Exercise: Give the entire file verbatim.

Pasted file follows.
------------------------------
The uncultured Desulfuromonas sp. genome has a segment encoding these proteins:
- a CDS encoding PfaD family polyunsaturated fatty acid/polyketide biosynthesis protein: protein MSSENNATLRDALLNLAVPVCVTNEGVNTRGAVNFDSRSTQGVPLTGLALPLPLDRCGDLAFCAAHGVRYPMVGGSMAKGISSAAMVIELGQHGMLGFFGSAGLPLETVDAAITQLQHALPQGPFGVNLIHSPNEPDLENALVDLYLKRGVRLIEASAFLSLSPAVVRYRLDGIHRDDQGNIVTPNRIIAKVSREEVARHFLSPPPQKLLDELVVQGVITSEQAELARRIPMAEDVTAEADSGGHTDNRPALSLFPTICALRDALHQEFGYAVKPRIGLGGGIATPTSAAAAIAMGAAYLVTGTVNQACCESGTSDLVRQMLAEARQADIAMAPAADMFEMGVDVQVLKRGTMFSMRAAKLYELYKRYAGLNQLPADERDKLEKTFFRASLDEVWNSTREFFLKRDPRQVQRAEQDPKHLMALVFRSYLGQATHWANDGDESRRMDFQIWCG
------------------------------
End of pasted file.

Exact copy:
The uncultured Desulfuromonas sp. genome has a segment encoding these proteins:
- a CDS encoding PfaD family polyunsaturated fatty acid/polyketide biosynthesis protein: protein MSSENNATLRDALLNLAVPVCVTNEGVNTRGAVNFDSRSTQGVPLTGLALPLPLDRCGDLAFCAAHGVRYPMVGGSMAKGISSAAMVIELGQHGMLGFFGSAGLPLETVDAAITQLQHALPQGPFGVNLIHSPNEPDLENALVDLYLKRGVRLIEASAFLSLSPAVVRYRLDGIHRDDQGNIVTPNRIIAKVSREEVARHFLSPPPQKLLDELVVQGVITSEQAELARRIPMAEDVTAEADSGGHTDNRPALSLFPTICALRDALHQEFGYAVKPRIGLGGGIATPTSAAAAIAMGAAYLVTGTVNQACCESGTSDLVRQMLAEARQADIAMAPAADMFEMGVDVQVLKRGTMFSMRAAKLYELYKRYAGLNQLPADERDKLEKTFFRASLDEVWNSTREFFLKRDPRQVQRAEQDPKHLMALVFRSYLGQATHWANDGDESRRMDFQIWCG